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LEAF continues call for UNM to divest from fossil fuels

The University of New Mexico Leaders for Environmental Action and Foresight held a rally on Friday, Sept. 24 in front of the UNM Bookstore urging UNM to divest from fossil fuels and take action to combat climate change. Presenters also specifically highlighted the need for intersectionality in the climate justice movement.

The protest took place nearly a year after UNM LEAF filed a complaint with the attorney general's office on Oct. 26, 2021 which sought to investigate the UNM Foundation for investing $32 million into fossil fuels. The investment violates the New Mexico Uniform Prudential Management of Institutional Funds Act as it isn’t an investment in line with UNM’s charitable missions, according to the UNM LEAF website.

“Pollution from the combustion of fossil fuels resulted in an estimated 23,835 deaths daily. People of color disproportionately suffer pollution and health detriments from fossil fuel extraction and combustion. Vulnerable populations bear the brunt of climate economic disruption as illustrated by the plight of climate migrants and refugees already forced by drought, flooding and complex,” reads a section of the complaint that was read aloud to the crowd during the rally.

Since the complaint has been filed, the negative effects of fossil fuel pollution and climate change continue to ravage the state, according to LEAF member Raven Alcott.

“In the last 12 months, we've seen wildfires burning — the two largest in the state's history — burning nearly a million acres of forests and sacred lands. We've seen the Rio Grande here in Albuquerque run dry for the first time in about 40 years,” Alcott said.

Savana Juanico, a first-year student majoring in political science and minoring in Native American studies, spoke about the hypocrisy of UNM acknowledging the Tiwa lands the University is located on, but not taking the action to support Native communities by divesting.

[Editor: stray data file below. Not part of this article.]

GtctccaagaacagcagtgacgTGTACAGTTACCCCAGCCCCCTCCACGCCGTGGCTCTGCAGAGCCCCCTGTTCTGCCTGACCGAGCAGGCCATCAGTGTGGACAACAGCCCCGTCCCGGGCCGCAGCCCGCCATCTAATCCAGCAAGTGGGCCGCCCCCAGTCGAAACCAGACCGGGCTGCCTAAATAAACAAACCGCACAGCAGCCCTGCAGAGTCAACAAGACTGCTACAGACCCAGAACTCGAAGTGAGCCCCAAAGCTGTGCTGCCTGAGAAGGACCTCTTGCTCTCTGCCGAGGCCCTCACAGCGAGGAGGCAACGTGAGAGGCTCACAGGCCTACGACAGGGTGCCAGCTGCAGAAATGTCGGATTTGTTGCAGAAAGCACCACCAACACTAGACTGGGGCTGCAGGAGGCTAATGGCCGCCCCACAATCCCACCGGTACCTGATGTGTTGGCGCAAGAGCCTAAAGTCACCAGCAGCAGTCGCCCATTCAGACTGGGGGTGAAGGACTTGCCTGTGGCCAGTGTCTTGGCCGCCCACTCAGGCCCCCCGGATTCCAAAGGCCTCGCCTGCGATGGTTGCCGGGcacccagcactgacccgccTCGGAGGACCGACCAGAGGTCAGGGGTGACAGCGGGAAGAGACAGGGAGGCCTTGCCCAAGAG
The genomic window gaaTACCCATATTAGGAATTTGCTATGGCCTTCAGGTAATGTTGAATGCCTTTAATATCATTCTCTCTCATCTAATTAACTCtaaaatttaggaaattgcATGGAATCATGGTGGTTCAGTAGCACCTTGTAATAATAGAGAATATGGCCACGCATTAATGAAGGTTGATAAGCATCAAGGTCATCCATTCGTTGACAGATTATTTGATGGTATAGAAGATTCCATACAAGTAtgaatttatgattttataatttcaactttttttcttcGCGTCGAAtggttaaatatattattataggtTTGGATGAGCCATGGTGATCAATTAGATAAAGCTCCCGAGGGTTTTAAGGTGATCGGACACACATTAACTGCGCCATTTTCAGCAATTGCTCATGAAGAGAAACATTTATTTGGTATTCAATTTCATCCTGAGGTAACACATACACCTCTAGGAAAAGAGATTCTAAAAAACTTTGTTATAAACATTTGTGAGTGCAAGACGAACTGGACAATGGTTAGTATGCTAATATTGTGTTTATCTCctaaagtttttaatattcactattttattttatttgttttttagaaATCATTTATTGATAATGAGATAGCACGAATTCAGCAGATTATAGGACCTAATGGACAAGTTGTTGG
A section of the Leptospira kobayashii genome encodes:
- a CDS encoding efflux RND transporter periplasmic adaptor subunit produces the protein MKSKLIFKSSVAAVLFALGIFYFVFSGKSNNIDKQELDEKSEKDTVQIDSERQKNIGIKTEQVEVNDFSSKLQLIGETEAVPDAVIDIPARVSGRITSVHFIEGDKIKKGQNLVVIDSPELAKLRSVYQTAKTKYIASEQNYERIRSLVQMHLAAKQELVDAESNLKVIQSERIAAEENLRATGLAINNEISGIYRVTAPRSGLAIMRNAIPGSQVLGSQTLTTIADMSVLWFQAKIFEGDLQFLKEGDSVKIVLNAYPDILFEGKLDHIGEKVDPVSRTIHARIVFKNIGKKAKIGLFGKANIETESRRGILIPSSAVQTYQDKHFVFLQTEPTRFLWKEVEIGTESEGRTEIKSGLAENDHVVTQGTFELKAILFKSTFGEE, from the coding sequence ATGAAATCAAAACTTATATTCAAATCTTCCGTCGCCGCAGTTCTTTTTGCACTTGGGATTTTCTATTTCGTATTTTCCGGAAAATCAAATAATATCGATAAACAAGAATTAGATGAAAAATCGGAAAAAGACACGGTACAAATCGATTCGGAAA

“Furthermore, by offering many camps of outside workers — mainly non-Indigenous men — to Indigenous areas contribute(s) to the crisis of violence against Indigenous women, girls, Two-Spirit, nonbinary and LGBTQ individuals. Environmental injustice has its roots in our history that stem back to colonialism and with UNM recognizing its history, the time to move forward is now,” Juanico said.

Other speakers, including Reyes DeVore, community programming director for the Pueblo Action Alliance, echoed Juanico's statement.

“How can we go back to giving Indigenous peoples the right to continue to manage the land and steward the land, and do it in a way with those traditional methods … It does impact all of us, but it's really important to think about what your solidarity looks like,” DeVore said.

Other calls were made for UNM to join the Climate Pledge 2040 sustainability goals.

“Nearly 7,000 colleges and universities around the globe have already done this years ago. We've had meetings with the president, UNM Foundation, the Board of Regents and the champion of the 2040 sustainability goals, but they continue to dismiss us, confuse us with financial jargon and try to pacify us with Band-Aid solutions. When we will not back down, we will not be dismissed,” Kineo Memmer, LEAF director of communications and outreach, said.

Many representatives from various groups around campus were present in solidarity to join the call for UNM’s divestment from fossil fuels. Lexi Kenis from the United Graduate Workers of UNM spoke about the systemic power imbalances caused by climate change and the continued lack of action by those in power.

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“People in power are typically in demographics of privilege. It is those in marginalized groups who are the first to see the damage done by systemic climate neglect, sometimes subconsciously forgotten, and other times purposely to maintain historic power structures,” Kenis said.

The rally presented a general anger and frustration over UNM’s lack of action.

“UNM is one of the few universities that acknowledged Indigenous peoples, but like any other institution, they continuously exploit their own Native students,” Juanico said.

Maddie Pukite is the managing editor at the Daily Lobo. They can be contacted at or on Twitter @maddogpukite

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